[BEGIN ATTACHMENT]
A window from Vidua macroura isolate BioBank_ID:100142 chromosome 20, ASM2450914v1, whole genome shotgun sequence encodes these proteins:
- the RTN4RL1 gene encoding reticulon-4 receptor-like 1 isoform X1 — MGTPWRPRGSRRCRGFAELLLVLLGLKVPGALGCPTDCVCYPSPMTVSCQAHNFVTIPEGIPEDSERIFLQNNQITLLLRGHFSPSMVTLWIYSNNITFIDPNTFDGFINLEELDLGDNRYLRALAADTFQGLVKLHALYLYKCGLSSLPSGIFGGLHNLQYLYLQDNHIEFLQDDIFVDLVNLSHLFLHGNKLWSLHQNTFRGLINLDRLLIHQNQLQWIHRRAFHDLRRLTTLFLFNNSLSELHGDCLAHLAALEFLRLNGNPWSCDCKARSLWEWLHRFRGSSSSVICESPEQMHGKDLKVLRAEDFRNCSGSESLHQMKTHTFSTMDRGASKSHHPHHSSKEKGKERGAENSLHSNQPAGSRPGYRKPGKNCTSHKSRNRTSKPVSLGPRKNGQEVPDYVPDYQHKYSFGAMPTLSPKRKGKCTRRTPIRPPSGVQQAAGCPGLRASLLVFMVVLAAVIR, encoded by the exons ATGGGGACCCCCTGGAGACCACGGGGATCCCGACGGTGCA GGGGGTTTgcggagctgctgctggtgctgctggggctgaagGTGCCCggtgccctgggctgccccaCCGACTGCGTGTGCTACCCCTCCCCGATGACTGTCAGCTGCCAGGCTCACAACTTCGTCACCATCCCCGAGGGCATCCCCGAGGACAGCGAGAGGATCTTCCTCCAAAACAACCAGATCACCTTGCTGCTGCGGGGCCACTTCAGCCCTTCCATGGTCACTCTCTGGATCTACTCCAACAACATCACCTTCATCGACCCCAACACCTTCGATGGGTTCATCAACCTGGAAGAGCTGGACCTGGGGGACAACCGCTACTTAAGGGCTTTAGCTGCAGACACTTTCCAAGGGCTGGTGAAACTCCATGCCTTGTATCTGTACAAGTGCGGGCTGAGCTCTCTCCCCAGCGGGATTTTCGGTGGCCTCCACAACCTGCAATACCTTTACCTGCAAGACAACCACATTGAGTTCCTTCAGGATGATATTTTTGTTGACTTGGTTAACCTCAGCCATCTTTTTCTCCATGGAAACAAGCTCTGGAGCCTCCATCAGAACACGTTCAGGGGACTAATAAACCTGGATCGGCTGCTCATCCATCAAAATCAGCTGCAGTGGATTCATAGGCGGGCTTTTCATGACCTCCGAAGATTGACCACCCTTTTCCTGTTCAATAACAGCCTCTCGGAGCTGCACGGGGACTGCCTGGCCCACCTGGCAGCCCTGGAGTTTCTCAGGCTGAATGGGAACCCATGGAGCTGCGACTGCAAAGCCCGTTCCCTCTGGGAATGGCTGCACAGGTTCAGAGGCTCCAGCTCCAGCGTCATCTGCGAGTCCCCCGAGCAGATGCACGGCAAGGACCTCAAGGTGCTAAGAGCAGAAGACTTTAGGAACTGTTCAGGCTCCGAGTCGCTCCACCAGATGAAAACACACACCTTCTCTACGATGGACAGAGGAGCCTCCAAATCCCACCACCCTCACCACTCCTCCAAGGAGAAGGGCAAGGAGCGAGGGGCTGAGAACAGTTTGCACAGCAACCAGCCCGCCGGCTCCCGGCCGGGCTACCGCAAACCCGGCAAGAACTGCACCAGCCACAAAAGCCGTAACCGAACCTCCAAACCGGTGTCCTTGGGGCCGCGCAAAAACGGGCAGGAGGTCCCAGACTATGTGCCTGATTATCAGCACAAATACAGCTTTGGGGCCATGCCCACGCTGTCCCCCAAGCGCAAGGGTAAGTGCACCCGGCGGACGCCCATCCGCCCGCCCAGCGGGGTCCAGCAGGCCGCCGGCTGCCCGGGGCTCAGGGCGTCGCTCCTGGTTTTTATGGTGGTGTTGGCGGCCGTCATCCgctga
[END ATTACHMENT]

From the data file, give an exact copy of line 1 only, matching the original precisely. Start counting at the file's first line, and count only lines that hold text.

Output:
A window from Vidua macroura isolate BioBank_ID:100142 chromosome 20, ASM2450914v1, whole genome shotgun sequence encodes these proteins: